Philippine low cost carrier (LCC), Cebu Pacific Air is showing consistent improvements on its Manila-Sydney route however is not yet ready to pursue expansion in the Australia market with additional destinations.
On a 24-Mar-2017 analyst call, Cebu Pacific CEO advisor Mike Szucs said their Manila-Sydney route “is now performing relatively well” and has improved significantly over the last year. Cebu Pacific’s other four long haul routes, all of which are to destinations in the Middle East, have not been performing as well over the last year due to aggressive capacity increases by competitors.
“Australia is behaving quite rationally,” Mr Szucs says, pointing out the contrast with competition in its Middle East markets. “It shows in a rational market, long haul low cost works well.”
Cebu Pacific launched four weekly flights to Sydney in Sep-2014 using 436-seat single-class A330-300s. Cebu Pacific added a fifth weekly frequency to Sydney in Dec-2014 and has since maintained a Manila-Sydney schedule of five weekly services, temporarily reducing to four frequencies during some off-peak periods.
Cebu Pacific competes on the Manila-Sydney route against Qantas and Philippine Airlines (PAL). Qantas and PAL have maintained flat capacity on the route over the last year although PAL initially responded to Cebu Pacific’s entry in late 2014 by upgrading Sydney to daily, leading to a period of overcapacity.
According to Australia’s BITRE data, Cebu Pacific had a load factor of only 58% on the Manila-Sydney route in the fiscal year ending Jun-2015, covering the first 10 months of the operation. Cebu Pacific’s load factor improved to 64% in the fiscal year ending Jun-2016 and improved further to 69% in the half year ending Dec-2016. In Dec-2016, the most recent month with available BITRE data, Cebu’s load factor on Manila-Sydney was 76%.
Cebu Pacific’s performance on the Manila-Sydney route
Source: CAPA – Centre for Aviation and BITRE
While the improvement in Cebu Pacific’s performance in Sydney is encouraging, its load factor is still well below its network-wide average. Cebu Pacific therefore may be reluctant to move forward with long held aspirations of adding services to Melbourne until there is further improvement. Yields in the Manila-Sydney market are also low, particularly given the high cost of operating out of Sydney, although they have not been under as much pressure as Cebu’s Middle East routes.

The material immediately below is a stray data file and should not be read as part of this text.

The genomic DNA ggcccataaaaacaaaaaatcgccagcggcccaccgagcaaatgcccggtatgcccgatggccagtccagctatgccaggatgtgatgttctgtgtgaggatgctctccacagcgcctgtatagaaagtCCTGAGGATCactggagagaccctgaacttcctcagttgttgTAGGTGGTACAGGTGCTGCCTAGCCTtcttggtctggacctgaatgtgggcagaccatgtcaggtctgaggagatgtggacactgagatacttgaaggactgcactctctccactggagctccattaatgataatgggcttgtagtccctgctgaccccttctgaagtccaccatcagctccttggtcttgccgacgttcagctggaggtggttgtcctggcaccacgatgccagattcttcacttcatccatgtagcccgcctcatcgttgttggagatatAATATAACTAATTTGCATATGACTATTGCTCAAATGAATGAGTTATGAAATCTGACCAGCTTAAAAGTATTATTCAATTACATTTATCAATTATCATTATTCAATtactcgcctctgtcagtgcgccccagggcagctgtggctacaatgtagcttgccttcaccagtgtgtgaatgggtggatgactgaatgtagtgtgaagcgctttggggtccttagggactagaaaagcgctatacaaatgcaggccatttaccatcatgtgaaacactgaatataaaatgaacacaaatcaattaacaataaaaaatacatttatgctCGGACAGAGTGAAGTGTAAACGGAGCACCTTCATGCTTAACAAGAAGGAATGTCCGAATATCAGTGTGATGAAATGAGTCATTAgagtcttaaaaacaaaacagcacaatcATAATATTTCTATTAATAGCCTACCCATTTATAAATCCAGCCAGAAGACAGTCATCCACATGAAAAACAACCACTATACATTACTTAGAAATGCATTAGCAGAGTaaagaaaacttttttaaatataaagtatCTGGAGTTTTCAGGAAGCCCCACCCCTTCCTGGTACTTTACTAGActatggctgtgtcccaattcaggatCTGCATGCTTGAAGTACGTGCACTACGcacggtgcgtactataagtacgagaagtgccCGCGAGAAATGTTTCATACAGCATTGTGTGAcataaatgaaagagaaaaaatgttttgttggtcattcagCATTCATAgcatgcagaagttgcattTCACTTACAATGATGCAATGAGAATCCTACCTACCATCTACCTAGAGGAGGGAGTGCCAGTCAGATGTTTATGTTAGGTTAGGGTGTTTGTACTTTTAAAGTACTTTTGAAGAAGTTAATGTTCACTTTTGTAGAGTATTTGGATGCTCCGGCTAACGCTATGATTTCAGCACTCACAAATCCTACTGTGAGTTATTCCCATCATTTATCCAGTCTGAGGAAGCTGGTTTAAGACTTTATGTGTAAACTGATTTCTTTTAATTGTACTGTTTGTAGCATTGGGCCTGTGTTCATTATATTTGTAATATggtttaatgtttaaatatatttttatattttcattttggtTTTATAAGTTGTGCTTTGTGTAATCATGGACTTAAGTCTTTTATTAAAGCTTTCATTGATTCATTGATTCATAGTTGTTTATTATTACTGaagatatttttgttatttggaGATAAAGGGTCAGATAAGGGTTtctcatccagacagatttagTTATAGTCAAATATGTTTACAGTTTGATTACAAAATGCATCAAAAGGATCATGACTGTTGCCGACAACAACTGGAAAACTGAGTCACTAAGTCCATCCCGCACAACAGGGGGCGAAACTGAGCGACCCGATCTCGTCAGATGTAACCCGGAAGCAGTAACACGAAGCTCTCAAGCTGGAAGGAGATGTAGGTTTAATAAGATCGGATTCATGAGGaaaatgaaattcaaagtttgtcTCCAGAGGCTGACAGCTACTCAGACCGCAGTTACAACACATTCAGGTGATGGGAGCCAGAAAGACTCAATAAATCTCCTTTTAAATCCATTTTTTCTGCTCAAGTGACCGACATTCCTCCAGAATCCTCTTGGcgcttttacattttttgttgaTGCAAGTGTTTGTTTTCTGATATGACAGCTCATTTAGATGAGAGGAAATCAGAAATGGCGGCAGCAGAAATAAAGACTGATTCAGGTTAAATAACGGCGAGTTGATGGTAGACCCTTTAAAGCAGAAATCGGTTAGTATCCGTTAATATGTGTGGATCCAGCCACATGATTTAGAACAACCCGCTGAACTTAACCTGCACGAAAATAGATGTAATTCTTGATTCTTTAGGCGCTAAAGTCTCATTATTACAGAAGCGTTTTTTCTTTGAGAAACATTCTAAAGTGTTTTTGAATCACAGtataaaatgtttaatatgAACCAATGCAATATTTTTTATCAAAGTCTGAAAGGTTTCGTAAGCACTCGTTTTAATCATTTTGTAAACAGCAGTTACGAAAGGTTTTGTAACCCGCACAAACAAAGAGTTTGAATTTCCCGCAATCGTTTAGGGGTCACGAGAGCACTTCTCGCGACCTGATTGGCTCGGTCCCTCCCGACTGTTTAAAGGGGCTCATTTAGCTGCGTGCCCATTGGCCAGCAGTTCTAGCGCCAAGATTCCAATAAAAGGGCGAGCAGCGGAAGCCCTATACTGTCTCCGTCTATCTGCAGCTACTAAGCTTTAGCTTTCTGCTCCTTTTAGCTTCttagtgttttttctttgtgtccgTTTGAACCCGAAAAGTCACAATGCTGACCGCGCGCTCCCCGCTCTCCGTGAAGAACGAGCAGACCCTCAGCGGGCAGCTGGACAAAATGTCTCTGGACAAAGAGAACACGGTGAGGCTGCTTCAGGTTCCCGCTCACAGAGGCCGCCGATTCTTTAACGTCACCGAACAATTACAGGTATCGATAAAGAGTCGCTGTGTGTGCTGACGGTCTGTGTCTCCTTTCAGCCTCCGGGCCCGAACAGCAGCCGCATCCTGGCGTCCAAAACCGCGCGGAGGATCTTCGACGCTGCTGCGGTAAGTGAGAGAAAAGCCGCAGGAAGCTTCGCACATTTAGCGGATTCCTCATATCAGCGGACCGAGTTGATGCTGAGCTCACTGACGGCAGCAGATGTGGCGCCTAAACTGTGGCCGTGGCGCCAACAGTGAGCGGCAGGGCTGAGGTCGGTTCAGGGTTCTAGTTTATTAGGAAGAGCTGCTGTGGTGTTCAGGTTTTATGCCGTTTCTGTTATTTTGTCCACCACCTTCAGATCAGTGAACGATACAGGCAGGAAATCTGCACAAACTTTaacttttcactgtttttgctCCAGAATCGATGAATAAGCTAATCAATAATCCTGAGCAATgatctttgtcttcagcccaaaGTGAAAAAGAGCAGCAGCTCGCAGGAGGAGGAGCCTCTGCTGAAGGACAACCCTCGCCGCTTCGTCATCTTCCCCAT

Melbourne has been on Cebu Pacific’s network plan for quite some time and even prior to the launch of the Sydney route. The LCC looked at both Australian cities after establishing its long-haul division in 2012, but could initially only serve one due to limited available traffic rights in the Australia-Philippines air services agreement.
After launching Sydney, Cebu Pacific lobbied for Australia and the Philippines to increase the number of traffic rights available in the Australia-Philippine bilateral, stating it would launch Melbourne if it secured more rights. Melbourne Airport also lobbied Australian authorities, agreeing with Cebu Pacific that the Melbourne-Manila market was underserved.
In May-2015, Australia and the Philippines forged an expanded new air services agreement, adding 1,500 weekly one-way seats for Philippine carriers to Australia’s main four gateways, with the possibility of another 2,000 one-way seats in the future. Cebu Pacific immediately put Melbourne back into its network plan, with the objective of launching Manila-Melbourne services by early 2016. However, the airline subsequently decided to postpone this launch until further notice.
Melbourne remains in Cebu’s network plan and will still likely be launched at some point. However, Mr Szucs said there are currently no immediate plans to expand the long-haul network.
A launch of Manila-Melbourne in 2017, which is currently only served by PAL, therefore seems unlikely.